- Government measure will help battered local air carriers
- Gol surges on speculation that Delta may increase stake
Gol Linhas Aereas Inteligentes SA, Brazil’s biggest airline by market share, rallied on speculation that a foreign company will come in to help rescue the troubled carrier after the government made it easier for outsiders to buy stakes.
President Dilma Rousseff signed a provisional measure allowing foreign companies to own as much as 49 percent of a Brazilian airline, up from 20 percent now. The move triggered bets that Delta Air Lines Inc., which already owns 16 percent of Gol’s preferred shares, could increase its stake.
Brazil is seeking to lure investments to local airlines that are struggling as the worst recession since at least 1901 pares demand for air travel, especially from higher-paying business travelers. Carriers, whose fuel and plane-leasing costs are usually set in dollars, also took a hit after the real depreciated 33 percent last year.
"Because the Brazilian currency weakened so much in recent months, investment in Brazil seems much more attractive for foreigners," Rafael Ohmachi, an analyst at brokerage Guide Investimentos, said in a phone interview from Sao Paulo. "This measure came at the perfect time."
Gol shares gained 18 percent to 2.65 reais at 1 p.m. in Sao Paulo, its highest price since Dec. 21 on a closing basis.
Gol previously surged the most on record on Feb. 1 when news surfaced that the government was planning the limit increase. The measure takes effect Wednesday and is valid for as many as 120 days. During that time, both the lower house and the Senate would need to approve it to turn it into law.
In addition to owning a stake, Atlanta-based Delta also served as a guarantor for a $300 million term loan for Gol in September. Delta said in an e-mail that it "respects the initiatives under consideration by the Brazilian government” and declined to comment further.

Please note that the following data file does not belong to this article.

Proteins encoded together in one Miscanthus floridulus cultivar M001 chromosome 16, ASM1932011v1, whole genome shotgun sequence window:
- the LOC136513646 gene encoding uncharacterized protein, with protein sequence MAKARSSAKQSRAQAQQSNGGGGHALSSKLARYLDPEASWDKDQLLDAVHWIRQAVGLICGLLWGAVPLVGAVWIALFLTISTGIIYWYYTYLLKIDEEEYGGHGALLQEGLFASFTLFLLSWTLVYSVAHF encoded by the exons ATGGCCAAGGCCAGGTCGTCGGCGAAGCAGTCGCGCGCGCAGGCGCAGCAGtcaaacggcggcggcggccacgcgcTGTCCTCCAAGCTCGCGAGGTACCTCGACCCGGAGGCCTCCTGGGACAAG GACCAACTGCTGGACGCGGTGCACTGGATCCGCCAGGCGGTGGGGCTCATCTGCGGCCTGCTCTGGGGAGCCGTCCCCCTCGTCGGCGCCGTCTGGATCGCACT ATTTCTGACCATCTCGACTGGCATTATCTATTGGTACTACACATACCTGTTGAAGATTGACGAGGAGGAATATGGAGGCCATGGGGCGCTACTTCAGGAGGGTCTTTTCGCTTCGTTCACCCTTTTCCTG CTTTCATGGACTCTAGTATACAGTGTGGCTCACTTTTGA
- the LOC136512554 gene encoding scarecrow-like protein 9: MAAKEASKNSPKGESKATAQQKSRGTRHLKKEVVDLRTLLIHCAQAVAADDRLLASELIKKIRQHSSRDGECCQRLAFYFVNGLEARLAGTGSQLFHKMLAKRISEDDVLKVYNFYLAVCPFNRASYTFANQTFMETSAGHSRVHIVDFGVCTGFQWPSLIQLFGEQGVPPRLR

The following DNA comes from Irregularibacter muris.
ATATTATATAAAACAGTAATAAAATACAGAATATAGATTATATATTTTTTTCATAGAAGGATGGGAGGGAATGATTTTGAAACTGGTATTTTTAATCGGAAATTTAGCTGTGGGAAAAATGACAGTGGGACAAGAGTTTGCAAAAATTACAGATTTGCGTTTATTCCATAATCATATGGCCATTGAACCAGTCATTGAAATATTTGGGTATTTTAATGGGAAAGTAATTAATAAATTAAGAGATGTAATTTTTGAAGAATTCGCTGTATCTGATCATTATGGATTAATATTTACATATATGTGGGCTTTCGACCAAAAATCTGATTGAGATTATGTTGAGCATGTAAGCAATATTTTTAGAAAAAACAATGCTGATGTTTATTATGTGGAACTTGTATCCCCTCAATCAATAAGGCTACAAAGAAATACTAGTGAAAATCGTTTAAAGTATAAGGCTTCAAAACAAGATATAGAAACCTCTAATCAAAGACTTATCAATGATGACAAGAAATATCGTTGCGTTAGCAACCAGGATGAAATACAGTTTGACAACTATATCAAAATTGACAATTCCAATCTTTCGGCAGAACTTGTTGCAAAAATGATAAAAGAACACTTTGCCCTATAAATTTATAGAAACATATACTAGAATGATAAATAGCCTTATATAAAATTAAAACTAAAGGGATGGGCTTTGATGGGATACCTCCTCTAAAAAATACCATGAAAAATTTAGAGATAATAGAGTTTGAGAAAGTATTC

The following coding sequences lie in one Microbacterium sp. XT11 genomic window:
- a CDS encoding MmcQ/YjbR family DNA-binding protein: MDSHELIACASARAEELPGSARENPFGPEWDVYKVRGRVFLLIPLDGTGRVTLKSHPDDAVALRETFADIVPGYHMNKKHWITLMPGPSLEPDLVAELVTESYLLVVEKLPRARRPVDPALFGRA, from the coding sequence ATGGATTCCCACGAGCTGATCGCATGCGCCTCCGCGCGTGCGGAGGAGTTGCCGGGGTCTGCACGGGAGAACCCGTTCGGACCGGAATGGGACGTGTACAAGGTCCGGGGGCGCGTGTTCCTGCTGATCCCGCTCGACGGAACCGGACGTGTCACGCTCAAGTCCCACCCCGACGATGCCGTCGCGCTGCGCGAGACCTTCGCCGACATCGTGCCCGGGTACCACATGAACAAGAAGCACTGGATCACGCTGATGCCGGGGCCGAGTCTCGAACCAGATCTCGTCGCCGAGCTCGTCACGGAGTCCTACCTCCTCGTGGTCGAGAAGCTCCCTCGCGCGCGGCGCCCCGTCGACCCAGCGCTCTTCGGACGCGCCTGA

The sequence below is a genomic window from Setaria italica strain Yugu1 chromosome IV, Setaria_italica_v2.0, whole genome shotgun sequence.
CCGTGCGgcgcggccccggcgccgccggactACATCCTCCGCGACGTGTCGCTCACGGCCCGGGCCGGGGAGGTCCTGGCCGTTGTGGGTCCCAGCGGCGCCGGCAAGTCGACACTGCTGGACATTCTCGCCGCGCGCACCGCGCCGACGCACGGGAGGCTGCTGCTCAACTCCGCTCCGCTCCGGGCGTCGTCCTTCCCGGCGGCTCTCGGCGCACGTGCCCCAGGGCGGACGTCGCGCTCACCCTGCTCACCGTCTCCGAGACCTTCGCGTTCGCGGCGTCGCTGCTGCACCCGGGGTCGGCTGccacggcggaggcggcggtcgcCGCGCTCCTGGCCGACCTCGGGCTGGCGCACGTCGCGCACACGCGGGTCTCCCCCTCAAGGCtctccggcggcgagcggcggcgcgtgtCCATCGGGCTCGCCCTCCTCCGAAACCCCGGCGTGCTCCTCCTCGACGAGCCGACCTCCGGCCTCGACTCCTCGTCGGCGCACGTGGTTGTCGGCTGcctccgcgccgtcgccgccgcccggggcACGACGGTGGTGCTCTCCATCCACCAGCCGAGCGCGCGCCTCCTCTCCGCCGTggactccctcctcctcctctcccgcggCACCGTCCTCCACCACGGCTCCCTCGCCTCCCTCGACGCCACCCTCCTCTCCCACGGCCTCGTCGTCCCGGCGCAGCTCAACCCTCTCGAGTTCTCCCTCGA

“Although Delta Airlines can’t take over Gol, we think this provisional measure increases the likelihood of a new deal between the two airlines,” Bradesco BBI analysts wrote in a note to clients. “Delta’s new CEO, Edward H. Bastian, was the key person in Delta Airlines’ international expansion through equity investments. Bastian is a member of Gol’s board of directors.”
Brazil’s biggest airlines, including Gol, Latam Airlines Group SA and Azul Linhas Aereas Inteligentes SA, are set to cut their domestic capacity by 7 percent this year, canceling aircraft orders, returning planes to lessors and cutting routes, according to Brazil airline industry group Abear.
Most political parties support the measure, and the government has created a task force to study additional steps to help airlines, interim Civil Aviation Minister Guilherme Walder Mora Ramalho said in an interview on Feb. 29.
“Measures such as increasing the limit of foreign ownership open the possibility of new business,” Ramalho said in a press conference Wednesday after the measure was announced. “I have no doubt that will happen. There’s a lot of room for aviation growth in Brazil.”